The Los Angeles Times quit using stars in their restaurant reviews last week and now everyone has something to say about it. And despite LAT dining editor Russ Parsons' insistence that "the stars have never been popular with critics because they reduce a thoughtful and nuanced critique to a simple score," most of the critics who have responded to the decision are all for the star system. Below, critics from Washington, DC to San Francisco weigh in on the decision.
Tom Sietsema, Washington Post
Sietsema instituted the star system at the Washington Post in 2003, so naturally he's pro-star: "Stars make a critic more honest. There’s less wiggle room, less hedging, when a reviewer employs stars. The words have to support the rant or the rave."
Scott Reitz, Dallas Observer
Reitz splits restaurant review readers into two groups: those who read them "for their literary merit" and those who "just wants to know if they should eat at the damn place." It seems the latter group will now have to "put a little more thought into their decision."
Leslie Brenner, Dallas Morning News
Brenner comes down on both sides of the issues but ultimately seems to be pro-star: "Certainly having to assign a star rating makes my job more difficult. But it forces me to focus my critical thinking in a way that I think is very useful to readers -- which to me is hugely important. Of course a star rating cannot replace a nuanced critique, but I feel it works well in tandem with the review."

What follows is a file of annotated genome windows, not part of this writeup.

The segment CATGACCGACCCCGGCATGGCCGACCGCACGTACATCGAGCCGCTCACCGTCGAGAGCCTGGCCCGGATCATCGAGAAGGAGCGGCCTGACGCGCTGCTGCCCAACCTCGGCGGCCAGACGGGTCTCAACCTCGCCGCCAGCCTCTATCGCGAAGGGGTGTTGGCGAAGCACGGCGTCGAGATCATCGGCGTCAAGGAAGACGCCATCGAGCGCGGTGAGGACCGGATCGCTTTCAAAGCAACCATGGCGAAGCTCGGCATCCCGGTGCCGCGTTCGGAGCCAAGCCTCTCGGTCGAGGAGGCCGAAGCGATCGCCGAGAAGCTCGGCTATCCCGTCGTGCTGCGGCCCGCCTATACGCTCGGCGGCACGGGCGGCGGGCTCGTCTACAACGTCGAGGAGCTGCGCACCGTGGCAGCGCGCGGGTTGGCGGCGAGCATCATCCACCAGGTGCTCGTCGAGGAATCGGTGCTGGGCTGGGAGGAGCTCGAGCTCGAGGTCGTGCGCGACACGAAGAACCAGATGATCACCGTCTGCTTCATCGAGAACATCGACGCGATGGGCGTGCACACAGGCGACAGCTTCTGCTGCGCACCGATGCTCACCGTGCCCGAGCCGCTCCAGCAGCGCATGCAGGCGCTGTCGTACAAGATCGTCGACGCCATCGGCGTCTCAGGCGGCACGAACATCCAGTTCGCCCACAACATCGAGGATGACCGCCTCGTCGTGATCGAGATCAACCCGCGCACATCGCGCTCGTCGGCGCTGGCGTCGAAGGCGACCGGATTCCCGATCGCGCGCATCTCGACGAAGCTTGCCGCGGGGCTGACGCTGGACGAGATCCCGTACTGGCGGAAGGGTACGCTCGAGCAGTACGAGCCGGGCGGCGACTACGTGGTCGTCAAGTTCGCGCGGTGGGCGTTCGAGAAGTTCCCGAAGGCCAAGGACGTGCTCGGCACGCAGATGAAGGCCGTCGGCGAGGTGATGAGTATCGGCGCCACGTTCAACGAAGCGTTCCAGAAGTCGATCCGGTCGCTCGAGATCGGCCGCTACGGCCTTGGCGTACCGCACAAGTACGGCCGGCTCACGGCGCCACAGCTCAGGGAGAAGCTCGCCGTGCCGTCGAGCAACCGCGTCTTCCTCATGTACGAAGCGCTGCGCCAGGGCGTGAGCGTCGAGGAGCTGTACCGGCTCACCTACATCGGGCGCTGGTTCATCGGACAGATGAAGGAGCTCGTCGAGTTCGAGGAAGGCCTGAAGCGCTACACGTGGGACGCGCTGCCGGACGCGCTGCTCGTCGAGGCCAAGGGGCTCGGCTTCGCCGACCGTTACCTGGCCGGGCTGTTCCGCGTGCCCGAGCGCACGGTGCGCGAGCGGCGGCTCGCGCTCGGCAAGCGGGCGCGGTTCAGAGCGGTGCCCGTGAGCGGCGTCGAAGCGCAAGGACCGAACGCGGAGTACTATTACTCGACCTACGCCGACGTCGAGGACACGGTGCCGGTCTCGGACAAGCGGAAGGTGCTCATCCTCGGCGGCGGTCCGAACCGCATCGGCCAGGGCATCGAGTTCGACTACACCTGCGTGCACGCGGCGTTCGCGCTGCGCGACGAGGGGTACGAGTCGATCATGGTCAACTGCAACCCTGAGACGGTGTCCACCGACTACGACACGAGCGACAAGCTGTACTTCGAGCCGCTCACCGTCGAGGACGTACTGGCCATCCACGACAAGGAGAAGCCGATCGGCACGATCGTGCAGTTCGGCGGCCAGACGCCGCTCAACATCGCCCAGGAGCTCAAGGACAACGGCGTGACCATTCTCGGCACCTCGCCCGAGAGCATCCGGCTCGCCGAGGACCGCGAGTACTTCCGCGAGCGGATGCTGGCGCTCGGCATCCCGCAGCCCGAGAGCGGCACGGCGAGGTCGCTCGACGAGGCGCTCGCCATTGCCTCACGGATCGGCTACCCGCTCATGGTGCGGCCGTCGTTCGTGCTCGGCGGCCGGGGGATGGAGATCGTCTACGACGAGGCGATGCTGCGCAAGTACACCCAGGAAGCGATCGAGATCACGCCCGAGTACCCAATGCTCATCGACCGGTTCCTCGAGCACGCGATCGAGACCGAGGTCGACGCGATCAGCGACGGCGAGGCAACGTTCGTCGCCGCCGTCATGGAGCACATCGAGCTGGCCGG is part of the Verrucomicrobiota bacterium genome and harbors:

Michael Bauer, San Francisco Chronicle
Bauer takes the angle that getting rid of stars is a ploy to get readers to actually read the text of the review, and he's not sure he agrees: "Yes, [stars] may shortcut the review, and many people will start by looking at the rating, but I also think they go back and read the review. Giving a summary of the review, as the Times intends to do, doesn't seem to make it even more likely the people won't read the reviews. However, forgoing ratings lets the critic off the hook."
None of these address the fact that the field of professional restaurant criticism is in flux. Social media has disrupted the restaurant recommendation hierarchy, and more often people are turning to Yelp or apps to figure out where to eat. Yelp has starred reviews; now, the Los Angeles Times does not. Was the move an effort to distance professional reviews from the chattering online masses?
If there is a chance in hell for the restaurant reviewing profession, it lies in playing up the expertise of the critics. That means outlets need excellent writing (hello, LAT hiring Pulitzer prize winning critic Jonathan Gold). But will the LA Time's decision to drop stars make people actually read the reviews? And, as Reitz says, force people to put more thought into where they look for restaurant recommendations?
Bauer suggests that people were reading the reviews anyway. Are critics now just "off the hook" from having to make a judgement call via the metric that is a starred review?